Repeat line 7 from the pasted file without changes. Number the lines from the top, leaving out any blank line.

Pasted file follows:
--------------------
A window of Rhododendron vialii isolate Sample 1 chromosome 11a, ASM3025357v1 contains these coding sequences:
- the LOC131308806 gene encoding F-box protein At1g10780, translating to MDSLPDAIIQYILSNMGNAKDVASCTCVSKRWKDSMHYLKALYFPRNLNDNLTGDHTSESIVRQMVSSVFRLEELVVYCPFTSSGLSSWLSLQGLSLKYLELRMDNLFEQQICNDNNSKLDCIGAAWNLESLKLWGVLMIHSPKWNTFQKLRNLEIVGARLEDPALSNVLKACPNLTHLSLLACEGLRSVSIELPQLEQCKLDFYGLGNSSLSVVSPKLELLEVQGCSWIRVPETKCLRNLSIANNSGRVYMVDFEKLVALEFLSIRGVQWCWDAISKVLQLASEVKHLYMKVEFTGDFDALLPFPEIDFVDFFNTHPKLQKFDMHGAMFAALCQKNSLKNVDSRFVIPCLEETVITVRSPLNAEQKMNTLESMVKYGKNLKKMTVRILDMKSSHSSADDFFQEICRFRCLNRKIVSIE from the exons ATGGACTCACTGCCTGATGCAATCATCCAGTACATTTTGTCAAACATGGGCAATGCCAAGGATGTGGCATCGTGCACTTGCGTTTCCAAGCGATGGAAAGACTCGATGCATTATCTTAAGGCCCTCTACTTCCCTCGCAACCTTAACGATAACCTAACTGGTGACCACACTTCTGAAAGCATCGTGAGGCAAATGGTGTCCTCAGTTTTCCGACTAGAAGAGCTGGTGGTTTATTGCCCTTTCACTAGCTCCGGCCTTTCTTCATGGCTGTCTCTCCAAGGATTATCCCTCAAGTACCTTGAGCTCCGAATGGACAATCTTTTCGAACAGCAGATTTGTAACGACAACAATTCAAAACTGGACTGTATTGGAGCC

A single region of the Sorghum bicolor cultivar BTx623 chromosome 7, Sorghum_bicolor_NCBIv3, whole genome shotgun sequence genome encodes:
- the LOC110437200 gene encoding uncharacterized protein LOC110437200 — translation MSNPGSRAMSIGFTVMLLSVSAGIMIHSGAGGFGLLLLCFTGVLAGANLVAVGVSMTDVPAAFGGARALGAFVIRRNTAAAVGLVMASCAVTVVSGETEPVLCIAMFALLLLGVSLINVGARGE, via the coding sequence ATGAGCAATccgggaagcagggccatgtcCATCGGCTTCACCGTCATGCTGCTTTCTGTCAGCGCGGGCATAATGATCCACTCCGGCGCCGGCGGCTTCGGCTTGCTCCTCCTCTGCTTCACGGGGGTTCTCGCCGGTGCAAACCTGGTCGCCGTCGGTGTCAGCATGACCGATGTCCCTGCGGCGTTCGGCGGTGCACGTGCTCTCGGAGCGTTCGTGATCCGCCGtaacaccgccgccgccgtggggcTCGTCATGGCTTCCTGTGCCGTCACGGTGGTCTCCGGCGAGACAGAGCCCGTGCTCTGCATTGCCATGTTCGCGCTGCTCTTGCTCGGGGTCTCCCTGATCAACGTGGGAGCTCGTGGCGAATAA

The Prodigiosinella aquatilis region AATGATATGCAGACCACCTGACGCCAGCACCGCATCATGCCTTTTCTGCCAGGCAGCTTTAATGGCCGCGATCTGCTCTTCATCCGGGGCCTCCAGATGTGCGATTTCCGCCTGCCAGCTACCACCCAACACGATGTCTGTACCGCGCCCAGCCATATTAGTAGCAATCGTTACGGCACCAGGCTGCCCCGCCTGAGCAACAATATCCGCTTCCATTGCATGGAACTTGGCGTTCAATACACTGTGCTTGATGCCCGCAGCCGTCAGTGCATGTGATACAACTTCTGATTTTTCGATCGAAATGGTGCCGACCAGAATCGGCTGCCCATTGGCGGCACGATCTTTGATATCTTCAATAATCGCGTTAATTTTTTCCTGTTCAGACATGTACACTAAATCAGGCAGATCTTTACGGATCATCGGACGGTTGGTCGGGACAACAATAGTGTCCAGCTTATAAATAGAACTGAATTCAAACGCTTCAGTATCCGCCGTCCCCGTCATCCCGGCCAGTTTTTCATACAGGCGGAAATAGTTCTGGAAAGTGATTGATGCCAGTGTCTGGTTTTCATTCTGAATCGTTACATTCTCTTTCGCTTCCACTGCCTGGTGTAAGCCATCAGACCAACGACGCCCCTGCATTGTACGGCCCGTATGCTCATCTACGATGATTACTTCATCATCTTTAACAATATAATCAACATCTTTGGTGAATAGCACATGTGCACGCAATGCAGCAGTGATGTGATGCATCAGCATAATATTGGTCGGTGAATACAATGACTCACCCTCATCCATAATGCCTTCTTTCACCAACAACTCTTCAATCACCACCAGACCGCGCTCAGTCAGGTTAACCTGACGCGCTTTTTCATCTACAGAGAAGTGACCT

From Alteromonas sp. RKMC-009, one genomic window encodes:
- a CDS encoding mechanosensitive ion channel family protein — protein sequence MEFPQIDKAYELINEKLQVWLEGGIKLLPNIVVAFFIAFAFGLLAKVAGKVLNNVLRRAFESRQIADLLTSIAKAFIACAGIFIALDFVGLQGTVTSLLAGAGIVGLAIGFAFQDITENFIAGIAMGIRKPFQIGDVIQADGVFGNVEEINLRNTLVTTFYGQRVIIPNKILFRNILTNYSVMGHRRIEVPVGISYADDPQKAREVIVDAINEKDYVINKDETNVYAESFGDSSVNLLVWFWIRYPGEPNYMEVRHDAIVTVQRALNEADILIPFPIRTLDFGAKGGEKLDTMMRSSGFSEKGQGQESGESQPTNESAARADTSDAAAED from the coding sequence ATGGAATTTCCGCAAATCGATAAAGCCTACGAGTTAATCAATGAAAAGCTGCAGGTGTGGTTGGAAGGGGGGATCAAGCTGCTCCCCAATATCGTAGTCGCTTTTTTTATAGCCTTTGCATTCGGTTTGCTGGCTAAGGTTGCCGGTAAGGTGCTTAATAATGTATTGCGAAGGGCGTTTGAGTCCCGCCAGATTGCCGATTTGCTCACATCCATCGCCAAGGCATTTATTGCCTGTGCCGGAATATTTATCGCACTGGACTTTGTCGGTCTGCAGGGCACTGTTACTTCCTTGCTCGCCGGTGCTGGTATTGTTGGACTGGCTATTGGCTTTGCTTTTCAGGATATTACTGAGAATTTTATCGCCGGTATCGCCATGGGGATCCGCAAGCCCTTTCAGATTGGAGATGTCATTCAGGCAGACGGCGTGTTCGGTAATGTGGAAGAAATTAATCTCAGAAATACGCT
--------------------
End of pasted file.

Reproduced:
- a CDS encoding mechanosensitive ion channel family protein — protein sequence MEFPQIDKAYELINEKLQVWLEGGIKLLPNIVVAFFIAFAFGLLAKVAGKVLNNVLRRAFESRQIADLLTSIAKAFIACAGIFIALDFVGLQGTVTSLLAGAGIVGLAIGFAFQDITENFIAGIAMGIRKPFQIGDVIQADGVFGNVEEINLRNTLVTTFYGQRVIIPNKILFRNILTNYSVMGHRRIEVPVGISYADDPQKAREVIVDAINEKDYVINKDETNVYAESFGDSSVNLLVWFWIRYPGEPNYMEVRHDAIVTVQRALNEADILIPFPIRTLDFGAKGGEKLDTMMRSSGFSEKGQGQESGESQPTNESAARADTSDAAAED from the coding sequence ATGGAATTTCCGCAAATCGATAAAGCCTACGAGTTAATCAATGAAAAGCTGCAGGTGTGGTTGGAAGGGGGGATCAAGCTGCTCCCCAATATCGTAGTCGCTTTTTTTATAGCCTTTGCATTCGGTTTGCTGGCTAAGGTTGCCGGTAAGGTGCTTAATAATGTATTGCGAAGGGCGTTTGAGTCCCGCCAGATTGCCGATTTGCTCACATCCATCGCCAAGGCATTTATTGCCTGTGCCGGAATATTTATCGCACTGGACTTTGTCGGTCTGCAGGGCACTGTTACTTCCTTGCTCGCCGGTGCTGGTATTGTTGGACTGGCTATTGGCTTTGCTTTTCAGGATATTACTGAGAATTTTATCGCCGGTATCGCCATGGGGATCCGCAAGCCCTTTCAGATTGGAGATGTCATTCAGGCAGACGGCGTGTTCGGTAATGTGGAAGAAATTAATCTCAGAAATACGCT